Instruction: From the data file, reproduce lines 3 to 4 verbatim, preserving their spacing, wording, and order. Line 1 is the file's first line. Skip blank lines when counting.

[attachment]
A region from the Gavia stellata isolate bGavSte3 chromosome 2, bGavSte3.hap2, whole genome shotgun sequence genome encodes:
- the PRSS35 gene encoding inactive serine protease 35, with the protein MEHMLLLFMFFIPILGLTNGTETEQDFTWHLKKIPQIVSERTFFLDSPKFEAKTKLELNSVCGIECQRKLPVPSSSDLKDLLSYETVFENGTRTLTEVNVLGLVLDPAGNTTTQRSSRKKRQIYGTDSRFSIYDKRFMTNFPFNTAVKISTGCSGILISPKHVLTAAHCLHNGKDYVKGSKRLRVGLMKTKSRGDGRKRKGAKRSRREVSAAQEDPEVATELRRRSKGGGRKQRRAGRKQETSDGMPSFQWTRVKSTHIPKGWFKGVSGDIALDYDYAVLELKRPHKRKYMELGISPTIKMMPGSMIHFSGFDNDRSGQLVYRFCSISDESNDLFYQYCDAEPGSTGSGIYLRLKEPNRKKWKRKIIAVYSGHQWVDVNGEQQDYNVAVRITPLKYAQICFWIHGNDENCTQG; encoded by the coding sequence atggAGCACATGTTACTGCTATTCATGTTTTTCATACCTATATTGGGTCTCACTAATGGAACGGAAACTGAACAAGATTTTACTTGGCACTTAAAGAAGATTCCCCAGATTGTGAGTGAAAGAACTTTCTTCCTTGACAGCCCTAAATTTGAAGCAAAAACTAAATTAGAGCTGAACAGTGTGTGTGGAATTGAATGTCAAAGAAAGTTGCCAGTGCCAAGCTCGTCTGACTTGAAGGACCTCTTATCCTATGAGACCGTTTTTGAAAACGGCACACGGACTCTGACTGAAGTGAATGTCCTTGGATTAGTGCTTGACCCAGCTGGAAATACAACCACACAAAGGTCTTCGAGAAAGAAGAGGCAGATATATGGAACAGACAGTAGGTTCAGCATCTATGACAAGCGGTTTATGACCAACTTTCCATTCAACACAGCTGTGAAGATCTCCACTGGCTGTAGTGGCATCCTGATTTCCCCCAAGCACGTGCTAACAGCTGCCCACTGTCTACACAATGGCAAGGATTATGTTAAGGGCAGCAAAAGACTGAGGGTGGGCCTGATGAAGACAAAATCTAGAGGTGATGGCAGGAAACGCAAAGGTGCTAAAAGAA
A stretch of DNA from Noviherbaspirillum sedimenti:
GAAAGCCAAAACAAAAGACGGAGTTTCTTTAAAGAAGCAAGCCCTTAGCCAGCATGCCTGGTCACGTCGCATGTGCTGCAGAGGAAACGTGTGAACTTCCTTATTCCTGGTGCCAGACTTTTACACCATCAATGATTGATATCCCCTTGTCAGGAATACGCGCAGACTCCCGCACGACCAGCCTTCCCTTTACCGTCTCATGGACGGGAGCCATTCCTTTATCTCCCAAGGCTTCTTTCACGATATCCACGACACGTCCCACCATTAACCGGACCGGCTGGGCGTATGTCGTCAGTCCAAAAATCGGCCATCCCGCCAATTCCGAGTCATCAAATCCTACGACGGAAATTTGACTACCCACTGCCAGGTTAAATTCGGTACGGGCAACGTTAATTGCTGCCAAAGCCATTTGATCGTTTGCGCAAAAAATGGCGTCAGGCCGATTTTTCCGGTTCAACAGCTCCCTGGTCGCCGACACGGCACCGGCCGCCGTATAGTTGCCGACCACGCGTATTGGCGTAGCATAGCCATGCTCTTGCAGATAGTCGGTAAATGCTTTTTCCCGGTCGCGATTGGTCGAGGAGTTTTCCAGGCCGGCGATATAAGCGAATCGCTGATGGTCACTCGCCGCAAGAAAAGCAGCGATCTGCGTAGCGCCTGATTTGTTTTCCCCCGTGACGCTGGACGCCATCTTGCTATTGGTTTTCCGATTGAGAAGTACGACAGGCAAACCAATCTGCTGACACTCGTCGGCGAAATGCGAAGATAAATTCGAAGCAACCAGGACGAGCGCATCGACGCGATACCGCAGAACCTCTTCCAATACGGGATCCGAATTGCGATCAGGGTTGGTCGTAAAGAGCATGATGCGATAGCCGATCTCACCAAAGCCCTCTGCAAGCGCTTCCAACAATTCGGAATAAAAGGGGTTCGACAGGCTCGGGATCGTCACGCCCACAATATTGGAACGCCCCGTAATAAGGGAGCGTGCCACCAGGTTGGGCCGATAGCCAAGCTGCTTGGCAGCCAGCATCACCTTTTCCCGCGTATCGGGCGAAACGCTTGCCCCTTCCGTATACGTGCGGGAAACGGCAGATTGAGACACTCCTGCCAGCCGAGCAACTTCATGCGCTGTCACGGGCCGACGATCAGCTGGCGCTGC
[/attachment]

A stretch of DNA from Noviherbaspirillum sedimenti:
GAAAGCCAAAACAAAAGACGGAGTTTCTTTAAAGAAGCAAGCCCTTAGCCAGCATGCCTGGTCACGTCGCATGTGCTGCAGAGGAAACGTGTGAACTTCCTTATTCCTGGTGCCAGACTTTTACACCATCAATGATTGATATCCCCTTGTCAGGAATACGCGCAGACTCCCGCACGACCAGCCTTCCCTTTACCGTCTCATGGACGGGAGCCATTCCTTTATCTCCCAAGGCTTCTTTCACGATATCCACGACACGTCCCACCATTAACCGGACCGGCTGGGCGTATGTCGTCAGTCCAAAAATCGGCCATCCCGCCAATTCCGAGTCATCAAATCCTACGACGGAAATTTGACTACCCACTGCCAGGTTAAATTCGGTACGGGCAACGTTAATTGCTGCCAAAGCCATTTGATCGTTTGCGCAAAAAATGGCGTCAGGCCGATTTTTCCGGTTCAACAGCTCCCTGGTCGCCGACACGGCACCGGCCGCCGTATAGTTGCCGACCACGCGTATTGGCGTAGCATAGCCATGCTCTTGCAGATAGTCGGTAAATGCTTTTTCCCGGTCGCGATTGGTCGAGGAGTTTTCCAGGCCGGCGATATAAGCGAATCGCTGATGGTCACTCGCCGCAAGAAAAGCAGCGATCTGCGTAGCGCCTGATTTGTTTTCCCCCGTGACGCTGGACGCCATCTTGCTATTGGTTTTCCGATTGAGAAGTACGACAGGCAAACCAATCTGCTGACACTCGTCGGCGAAATGCGAAGATAAATTCGAAGCAACCAGGACGAGCGCATCGACGCGATACCGCAGAACCTCTTCCAATACGGGATCCGAATTGCGATCAGGGTTGGTCGTAAAGAGCATGATGCGATAGCCGATCTCACCAAAGCCCTCTGCAAGCGCTTCCAACAATTCGGAATAAAAGGGGTTCGACAGGCTCGGGATCGTCACGCCCACAATATTGGAACGCCCCGTAATAAGGGAGCGTGCCACCAGGTTGGGCCGATAGCCAAGCTGCTTGGCAGCCAGCATCACCTTTTCCCGCGTATCGGGCGAAACGCTTGCCCCTTCCGTATACGTGCGGGAAACGGCAGATTGAGACACTCCTGCCAGCCGAGCAACTTCATGCGCTGTCACGGGCCGACGATCAGCTGGCGCTGC